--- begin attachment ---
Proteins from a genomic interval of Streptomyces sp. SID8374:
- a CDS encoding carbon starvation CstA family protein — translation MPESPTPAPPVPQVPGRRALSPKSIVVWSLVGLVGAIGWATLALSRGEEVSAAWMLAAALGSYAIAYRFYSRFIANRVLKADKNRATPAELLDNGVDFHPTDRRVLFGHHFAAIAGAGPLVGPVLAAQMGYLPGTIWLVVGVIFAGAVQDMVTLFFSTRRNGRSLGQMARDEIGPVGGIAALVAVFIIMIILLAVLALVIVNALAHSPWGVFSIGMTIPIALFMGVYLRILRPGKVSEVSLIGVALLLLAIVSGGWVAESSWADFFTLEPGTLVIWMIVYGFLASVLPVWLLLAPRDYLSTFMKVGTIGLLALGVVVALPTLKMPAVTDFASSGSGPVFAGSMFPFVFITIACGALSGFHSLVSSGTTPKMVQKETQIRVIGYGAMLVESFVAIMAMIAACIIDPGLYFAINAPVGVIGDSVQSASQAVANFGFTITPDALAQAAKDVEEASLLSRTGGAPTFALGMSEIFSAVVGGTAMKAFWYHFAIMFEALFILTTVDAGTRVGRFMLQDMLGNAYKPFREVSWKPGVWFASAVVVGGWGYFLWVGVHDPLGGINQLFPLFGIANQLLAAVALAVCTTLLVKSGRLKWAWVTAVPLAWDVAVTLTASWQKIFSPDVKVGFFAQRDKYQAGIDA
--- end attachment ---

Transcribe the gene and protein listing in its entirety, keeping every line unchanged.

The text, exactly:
Proteins from a genomic interval of Streptomyces sp. SID8374:
- a CDS encoding carbon starvation CstA family protein — translation MPESPTPAPPVPQVPGRRALSPKSIVVWSLVGLVGAIGWATLALSRGEEVSAAWMLAAALGSYAIAYRFYSRFIANRVLKADKNRATPAELLDNGVDFHPTDRRVLFGHHFAAIAGAGPLVGPVLAAQMGYLPGTIWLVVGVIFAGAVQDMVTLFFSTRRNGRSLGQMARDEIGPVGGIAALVAVFIIMIILLAVLALVIVNALAHSPWGVFSIGMTIPIALFMGVYLRILRPGKVSEVSLIGVALLLLAIVSGGWVAESSWADFFTLEPGTLVIWMIVYGFLASVLPVWLLLAPRDYLSTFMKVGTIGLLALGVVVALPTLKMPAVTDFASSGSGPVFAGSMFPFVFITIACGALSGFHSLVSSGTTPKMVQKETQIRVIGYGAMLVESFVAIMAMIAACIIDPGLYFAINAPVGVIGDSVQSASQAVANFGFTITPDALAQAAKDVEEASLLSRTGGAPTFALGMSEIFSAVVGGTAMKAFWYHFAIMFEALFILTTVDAGTRVGRFMLQDMLGNAYKPFREVSWKPGVWFASAVVVGGWGYFLWVGVHDPLGGINQLFPLFGIANQLLAAVALAVCTTLLVKSGRLKWAWVTAVPLAWDVAVTLTASWQKIFSPDVKVGFFAQRDKYQAGIDA